Wednesday, April 23, 2014
DENVER — Patriots fans turned away from their televisions late Sunday afternoon, ended home parties or walked out of sports bars early. Watch the Denver Broncos and their fans exult? No thanks.
Tom Brady is 36 years old and needs more talent around him if the Patriots are going to win another title.
The Associated Press
Denver beat New England 26-16 in the game for the AFC championship and the trip to New Jersey for the Super Bowl in two weeks. Denver gets the glory and the attention.
The Patriots reach for consolation. Yes, they played well in overcoming injuries to star players. They lived through the circus of seeing a teammate arrested and charged with involvement in a murder. They watched a popular and key player leave for another team – the Broncos.
That’s why the Patriots were underdogs Sunday. And underdogs do lose.
Teams that win season after season can lose. Overachievers don’t always achieve. A brilliant football coach can suddenly have few answers once the game begins. That’s the reality that smacked the Patriots and their fans in the face Sunday. The better team won, and it was Denver, not New England. Maybe a much better team, led by one of the best quarterbacks the game will see.
Yes, you like to say it’s not the size of the dog in the fight but the size of the fight in the dog. What happens when the bigger dog is full of fight? It wins.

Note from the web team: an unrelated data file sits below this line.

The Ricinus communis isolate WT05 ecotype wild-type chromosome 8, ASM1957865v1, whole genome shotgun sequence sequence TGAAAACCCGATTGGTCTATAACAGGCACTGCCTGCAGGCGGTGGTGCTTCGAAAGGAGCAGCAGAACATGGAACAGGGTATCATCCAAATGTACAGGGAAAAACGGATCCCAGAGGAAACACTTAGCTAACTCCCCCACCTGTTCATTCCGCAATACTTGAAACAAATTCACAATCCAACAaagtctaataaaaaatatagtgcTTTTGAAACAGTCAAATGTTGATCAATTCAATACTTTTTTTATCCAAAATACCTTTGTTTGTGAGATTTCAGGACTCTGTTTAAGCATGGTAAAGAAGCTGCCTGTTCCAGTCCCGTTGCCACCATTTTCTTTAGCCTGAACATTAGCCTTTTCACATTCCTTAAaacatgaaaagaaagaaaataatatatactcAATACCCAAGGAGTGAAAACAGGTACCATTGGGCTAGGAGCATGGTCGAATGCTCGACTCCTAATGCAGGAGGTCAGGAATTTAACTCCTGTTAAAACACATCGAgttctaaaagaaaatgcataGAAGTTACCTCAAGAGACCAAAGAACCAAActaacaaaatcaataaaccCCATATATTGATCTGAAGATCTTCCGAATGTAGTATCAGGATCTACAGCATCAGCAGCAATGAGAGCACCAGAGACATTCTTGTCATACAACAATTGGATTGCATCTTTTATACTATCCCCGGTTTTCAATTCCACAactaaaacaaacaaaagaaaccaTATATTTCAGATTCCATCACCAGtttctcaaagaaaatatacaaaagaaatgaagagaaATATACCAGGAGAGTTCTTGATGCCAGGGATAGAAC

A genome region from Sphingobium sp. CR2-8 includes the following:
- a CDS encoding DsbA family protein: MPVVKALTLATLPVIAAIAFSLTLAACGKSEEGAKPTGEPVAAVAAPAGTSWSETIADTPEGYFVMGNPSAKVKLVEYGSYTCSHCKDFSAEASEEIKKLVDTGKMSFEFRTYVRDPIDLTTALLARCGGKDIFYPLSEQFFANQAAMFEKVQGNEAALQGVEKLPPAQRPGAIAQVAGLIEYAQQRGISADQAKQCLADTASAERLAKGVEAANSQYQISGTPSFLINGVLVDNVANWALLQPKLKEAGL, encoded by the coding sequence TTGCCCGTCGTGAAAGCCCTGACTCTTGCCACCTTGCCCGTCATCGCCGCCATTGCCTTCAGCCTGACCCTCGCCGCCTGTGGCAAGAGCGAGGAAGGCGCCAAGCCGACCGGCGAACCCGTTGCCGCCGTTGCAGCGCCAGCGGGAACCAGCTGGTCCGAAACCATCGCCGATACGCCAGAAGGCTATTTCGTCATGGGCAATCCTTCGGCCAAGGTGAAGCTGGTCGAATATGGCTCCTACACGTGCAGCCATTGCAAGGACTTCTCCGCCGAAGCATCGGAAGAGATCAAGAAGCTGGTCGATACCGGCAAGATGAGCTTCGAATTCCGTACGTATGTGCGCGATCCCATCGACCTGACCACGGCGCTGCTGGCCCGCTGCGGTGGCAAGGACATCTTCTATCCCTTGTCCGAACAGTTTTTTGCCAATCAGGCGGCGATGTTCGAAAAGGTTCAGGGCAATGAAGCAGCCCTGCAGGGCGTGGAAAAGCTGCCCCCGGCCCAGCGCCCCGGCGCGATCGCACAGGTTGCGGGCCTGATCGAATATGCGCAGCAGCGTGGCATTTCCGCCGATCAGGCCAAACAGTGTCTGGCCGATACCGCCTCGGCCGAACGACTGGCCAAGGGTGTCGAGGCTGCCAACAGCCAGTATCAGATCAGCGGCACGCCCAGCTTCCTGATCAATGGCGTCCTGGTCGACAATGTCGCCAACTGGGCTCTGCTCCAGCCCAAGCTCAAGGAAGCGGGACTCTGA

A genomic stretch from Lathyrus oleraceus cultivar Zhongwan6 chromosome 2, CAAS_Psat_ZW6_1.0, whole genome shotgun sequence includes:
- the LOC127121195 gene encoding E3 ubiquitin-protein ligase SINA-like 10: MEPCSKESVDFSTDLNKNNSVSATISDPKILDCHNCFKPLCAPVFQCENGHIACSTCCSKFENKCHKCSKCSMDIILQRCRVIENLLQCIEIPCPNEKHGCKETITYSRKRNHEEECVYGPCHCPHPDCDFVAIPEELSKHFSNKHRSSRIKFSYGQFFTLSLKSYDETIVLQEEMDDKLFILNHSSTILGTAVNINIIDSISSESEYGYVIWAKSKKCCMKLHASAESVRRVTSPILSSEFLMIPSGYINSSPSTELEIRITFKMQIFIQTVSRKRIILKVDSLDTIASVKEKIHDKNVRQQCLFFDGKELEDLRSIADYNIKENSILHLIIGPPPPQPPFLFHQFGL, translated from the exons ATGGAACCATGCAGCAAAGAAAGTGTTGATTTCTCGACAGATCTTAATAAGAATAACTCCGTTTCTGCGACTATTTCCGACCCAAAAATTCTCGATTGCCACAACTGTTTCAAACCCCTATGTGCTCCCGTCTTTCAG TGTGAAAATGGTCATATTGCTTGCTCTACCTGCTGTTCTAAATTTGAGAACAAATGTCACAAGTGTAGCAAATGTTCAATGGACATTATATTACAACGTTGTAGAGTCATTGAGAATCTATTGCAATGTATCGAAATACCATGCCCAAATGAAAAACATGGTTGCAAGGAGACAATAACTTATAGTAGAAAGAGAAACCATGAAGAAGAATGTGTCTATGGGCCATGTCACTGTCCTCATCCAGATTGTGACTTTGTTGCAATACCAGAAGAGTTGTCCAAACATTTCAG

The Broncos exposed the Patriots’ flaws Sunday. With Rob Gronkowski rehabbing a torn-up knee, Wes Welker gone from the Patriots and playing for the Broncos, and the disgraced Aaron Hernandez awaiting trial in prison, quarterback Tom Brady didn’t have the tools to win.
Brady isn’t the young man who led the Patriots to a win over the touted St. Louis Rams in the Super Bowl 12 years ago. The Patriots were underdogs in that game and won. It was the first act of the long-running Bill Belichick-Brady show, the genius coach and his best disciple.
Three Super Bowl victories set the gold standard in New England. You cling to that standard when everything about sports, and football in particular, evolves.
Brady is 36 and a quarterback in decline. He needed a full toolbox for Sunday’s game. That Belichick didn’t, and couldn’t, give him one is a reason they lost.
Brady was a backup to Drew Bledsoe when he joined the Patriots out of Michigan. Backups do get their chances to shine, and Brady did and continues to do so. He is a future Hall of Famer.
On Sunday, the Patriots’ backups and pickups who were thrust into starring roles earlier in the season couldn’t recapture the magic from other games this season. Brady, Gronkowski, Logan Mankins and Stephen Gostkowski can all consistently hit the high notes of their performances. It’s that consistency that separates them from the others. Belichick got maximum effort from his next men up, which the backups were called. It wasn’t enough. That’s why Belichick praised his players after Sunday’s game, and again Monday after the team returned to Gillette Stadium.
He was proud of his team in defeat. He isn’t always.
Belichick blamed himself again Monday. He thought he had the best plan to beat Peyton Manning and the Broncos, but quickly learned that Manning and his teammates would shred that plan.
Not because of Patriots’ breakdowns. The Broncos were better, and that’s hard to accept. You thought Manning would fall behind, get rattled, and do the things that lose games.
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